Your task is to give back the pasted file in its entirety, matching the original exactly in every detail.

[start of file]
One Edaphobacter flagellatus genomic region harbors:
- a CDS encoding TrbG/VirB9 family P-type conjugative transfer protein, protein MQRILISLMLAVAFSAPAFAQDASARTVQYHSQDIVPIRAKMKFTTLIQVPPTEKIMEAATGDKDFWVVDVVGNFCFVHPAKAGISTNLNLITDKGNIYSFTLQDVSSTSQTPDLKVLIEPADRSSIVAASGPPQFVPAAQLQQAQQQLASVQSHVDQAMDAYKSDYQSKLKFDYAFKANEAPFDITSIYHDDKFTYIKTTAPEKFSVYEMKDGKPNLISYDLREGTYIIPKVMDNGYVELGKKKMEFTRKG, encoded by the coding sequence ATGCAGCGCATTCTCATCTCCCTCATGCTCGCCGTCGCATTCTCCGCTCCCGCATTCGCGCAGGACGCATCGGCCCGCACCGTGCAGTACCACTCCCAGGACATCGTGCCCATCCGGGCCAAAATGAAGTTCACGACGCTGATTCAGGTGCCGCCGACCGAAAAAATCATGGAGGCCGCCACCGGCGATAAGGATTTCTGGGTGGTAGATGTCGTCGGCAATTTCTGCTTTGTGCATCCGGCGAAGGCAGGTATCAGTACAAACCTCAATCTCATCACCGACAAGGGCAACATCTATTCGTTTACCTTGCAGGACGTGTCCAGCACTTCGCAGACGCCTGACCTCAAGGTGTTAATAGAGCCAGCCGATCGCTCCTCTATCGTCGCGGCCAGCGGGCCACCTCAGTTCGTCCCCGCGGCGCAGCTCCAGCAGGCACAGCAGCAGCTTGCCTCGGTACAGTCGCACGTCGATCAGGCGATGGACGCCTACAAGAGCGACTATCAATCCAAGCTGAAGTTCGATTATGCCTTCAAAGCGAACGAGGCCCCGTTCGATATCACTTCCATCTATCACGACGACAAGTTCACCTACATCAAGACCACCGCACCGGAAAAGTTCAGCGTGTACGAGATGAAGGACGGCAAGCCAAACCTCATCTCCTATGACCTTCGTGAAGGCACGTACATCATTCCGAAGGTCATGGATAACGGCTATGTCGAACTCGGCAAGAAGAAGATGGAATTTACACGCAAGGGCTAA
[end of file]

One Edaphobacter flagellatus genomic region harbors:
- a CDS encoding TrbG/VirB9 family P-type conjugative transfer protein, protein MQRILISLMLAVAFSAPAFAQDASARTVQYHSQDIVPIRAKMKFTTLIQVPPTEKIMEAATGDKDFWVVDVVGNFCFVHPAKAGISTNLNLITDKGNIYSFTLQDVSSTSQTPDLKVLIEPADRSSIVAASGPPQFVPAAQLQQAQQQLASVQSHVDQAMDAYKSDYQSKLKFDYAFKANEAPFDITSIYHDDKFTYIKTTAPEKFSVYEMKDGKPNLISYDLREGTYIIPKVMDNGYVELGKKKMEFTRKG, encoded by the coding sequence ATGCAGCGCATTCTCATCTCCCTCATGCTCGCCGTCGCATTCTCCGCTCCCGCATTCGCGCAGGACGCATCGGCCCGCACCGTGCAGTACCACTCCCAGGACATCGTGCCCATCCGGGCCAAAATGAAGTTCACGACGCTGATTCAGGTGCCGCCGACCGAAAAAATCATGGAGGCCGCCACCGGCGATAAGGATTTCTGGGTGGTAGATGTCGTCGGCAATTTCTGCTTTGTGCATCCGGCGAAGGCAGGTATCAGTACAAACCTCAATCTCATCACCGACAAGGGCAACATCTATTCGTTTACCTTGCAGGACGTGTCCAGCACTTCGCAGACGCCTGACCTCAAGGTGTTAATAGAGCCAGCCGATCGCTCCTCTATCGTCGCGGCCAGCGGGCCACCTCAGTTCGTCCCCGCGGCGCAGCTCCAGCAGGCACAGCAGCAGCTTGCCTCGGTACAGTCGCACGTCGATCAGGCGATGGACGCCTACAAGAGCGACTATCAATCCAAGCTGAAGTTCGATTATGCCTTCAAAGCGAACGAGGCCCCGTTCGATATCACTTCCATCTATCACGACGACAAGTTCACCTACATCAAGACCACCGCACCGGAAAAGTTCAGCGTGTACGAGATGAAGGACGGCAAGCCAAACCTCATCTCCTATGACCTTCGTGAAGGCACGTACATCATTCCGAAGGTCATGGATAACGGCTATGTCGAACTCGGCAAGAAGAAGATGGAATTTACACGCAAGGGCTAA